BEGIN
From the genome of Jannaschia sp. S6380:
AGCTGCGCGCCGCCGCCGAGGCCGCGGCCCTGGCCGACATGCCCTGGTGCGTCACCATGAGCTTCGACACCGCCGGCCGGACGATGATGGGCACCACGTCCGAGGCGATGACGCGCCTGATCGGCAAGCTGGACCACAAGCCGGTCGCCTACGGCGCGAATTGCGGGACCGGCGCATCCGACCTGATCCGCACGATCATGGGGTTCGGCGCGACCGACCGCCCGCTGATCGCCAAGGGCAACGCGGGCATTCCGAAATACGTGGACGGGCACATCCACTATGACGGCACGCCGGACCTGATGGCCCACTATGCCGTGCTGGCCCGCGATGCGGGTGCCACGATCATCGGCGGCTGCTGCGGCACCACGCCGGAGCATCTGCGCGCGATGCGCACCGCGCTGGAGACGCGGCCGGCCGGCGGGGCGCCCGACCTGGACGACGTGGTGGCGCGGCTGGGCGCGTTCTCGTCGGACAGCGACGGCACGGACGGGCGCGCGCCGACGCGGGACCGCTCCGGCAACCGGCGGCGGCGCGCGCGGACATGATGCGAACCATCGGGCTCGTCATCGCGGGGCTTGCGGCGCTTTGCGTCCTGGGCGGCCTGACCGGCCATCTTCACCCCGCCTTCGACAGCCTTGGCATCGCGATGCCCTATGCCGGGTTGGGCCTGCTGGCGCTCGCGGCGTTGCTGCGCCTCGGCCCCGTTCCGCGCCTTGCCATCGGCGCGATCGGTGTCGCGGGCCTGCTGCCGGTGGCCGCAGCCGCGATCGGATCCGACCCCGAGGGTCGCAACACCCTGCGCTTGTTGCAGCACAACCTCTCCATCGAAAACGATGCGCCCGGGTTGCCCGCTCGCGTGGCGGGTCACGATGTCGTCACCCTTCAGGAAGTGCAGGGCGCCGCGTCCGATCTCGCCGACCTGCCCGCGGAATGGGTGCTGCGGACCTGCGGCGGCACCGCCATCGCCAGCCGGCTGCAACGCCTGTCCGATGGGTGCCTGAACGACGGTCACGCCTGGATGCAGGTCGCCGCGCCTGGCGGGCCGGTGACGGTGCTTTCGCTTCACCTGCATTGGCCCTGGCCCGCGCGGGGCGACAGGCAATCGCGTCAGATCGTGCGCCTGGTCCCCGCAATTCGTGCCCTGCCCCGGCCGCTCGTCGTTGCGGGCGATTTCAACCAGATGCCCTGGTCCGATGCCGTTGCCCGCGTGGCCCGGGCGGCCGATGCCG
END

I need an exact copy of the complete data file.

From the genome of Jannaschia sp. S6380:
AGCTGCGCGCCGCCGCCGAGGCCGCGGCCCTGGCCGACATGCCCTGGTGCGTCACCATGAGCTTCGACACCGCCGGCCGGACGATGATGGGCACCACGTCCGAGGCGATGACGCGCCTGATCGGCAAGCTGGACCACAAGCCGGTCGCCTACGGCGCGAATTGCGGGACCGGCGCATCCGACCTGATCCGCACGATCATGGGGTTCGGCGCGACCGACCGCCCGCTGATCGCCAAGGGCAACGCGGGCATTCCGAAATACGTGGACGGGCACATCCACTATGACGGCACGCCGGACCTGATGGCCCACTATGCCGTGCTGGCCCGCGATGCGGGTGCCACGATCATCGGCGGCTGCTGCGGCACCACGCCGGAGCATCTGCGCGCGATGCGCACCGCGCTGGAGACGCGGCCGGCCGGCGGGGCGCCCGACCTGGACGACGTGGTGGCGCGGCTGGGCGCGTTCTCGTCGGACAGCGACGGCACGGACGGGCGCGCGCCGACGCGGGACCGCTCCGGCAACCGGCGGCGGCGCGCGCGGACATGATGCGAACCATCGGGCTCGTCATCGCGGGGCTTGCGGCGCTTTGCGTCCTGGGCGGCCTGACCGGCCATCTTCACCCCGCCTTCGACAGCCTTGGCATCGCGATGCCCTATGCCGGGTTGGGCCTGCTGGCGCTCGCGGCGTTGCTGCGCCTCGGCCCCGTTCCGCGCCTTGCCATCGGCGCGATCGGTGTCGCGGGCCTGCTGCCGGTGGCCGCAGCCGCGATCGGATCCGACCCCGAGGGTCGCAACACCCTGCGCTTGTTGCAGCACAACCTCTCCATCGAAAACGATGCGCCCGGGTTGCCCGCTCGCGTGGCGGGTCACGATGTCGTCACCCTTCAGGAAGTGCAGGGCGCCGCGTCCGATCTCGCCGACCTGCCCGCGGAATGGGTGCTGCGGACCTGCGGCGGCACCGCCATCGCCAGCCGGCTGCAACGCCTGTCCGATGGGTGCCTGAACGACGGTCACGCCTGGATGCAGGTCGCCGCGCCTGGCGGGCCGGTGACGGTGCTTTCGCTTCACCTGCATTGGCCCTGGCCCGCGCGGGGCGACAGGCAATCGCGTCAGATCGTGCGCCTGGTCCCCGCAATTCGTGCCCTGCCCCGGCCGCTCGTCGTTGCGGGCGATTTCAACCAGATGCCCTGGTCCGATGCCGTTGCCCGCGTGGCCCGGGCGGCCGATGCCG